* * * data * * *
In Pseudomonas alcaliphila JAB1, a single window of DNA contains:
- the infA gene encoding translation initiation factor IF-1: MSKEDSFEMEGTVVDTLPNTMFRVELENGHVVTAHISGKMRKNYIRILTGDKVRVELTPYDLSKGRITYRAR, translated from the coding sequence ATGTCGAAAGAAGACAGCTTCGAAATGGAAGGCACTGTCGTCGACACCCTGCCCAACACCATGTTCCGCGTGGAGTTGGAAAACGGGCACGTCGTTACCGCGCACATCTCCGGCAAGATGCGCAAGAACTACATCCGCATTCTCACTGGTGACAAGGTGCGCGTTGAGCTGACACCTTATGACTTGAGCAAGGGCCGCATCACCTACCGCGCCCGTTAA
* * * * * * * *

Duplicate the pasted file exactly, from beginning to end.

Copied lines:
In Pseudomonas alcaliphila JAB1, a single window of DNA contains:
- the infA gene encoding translation initiation factor IF-1: MSKEDSFEMEGTVVDTLPNTMFRVELENGHVVTAHISGKMRKNYIRILTGDKVRVELTPYDLSKGRITYRAR, translated from the coding sequence ATGTCGAAAGAAGACAGCTTCGAAATGGAAGGCACTGTCGTCGACACCCTGCCCAACACCATGTTCCGCGTGGAGTTGGAAAACGGGCACGTCGTTACCGCGCACATCTCCGGCAAGATGCGCAAGAACTACATCCGCATTCTCACTGGTGACAAGGTGCGCGTTGAGCTGACACCTTATGACTTGAGCAAGGGCCGCATCACCTACCGCGCCCGTTAA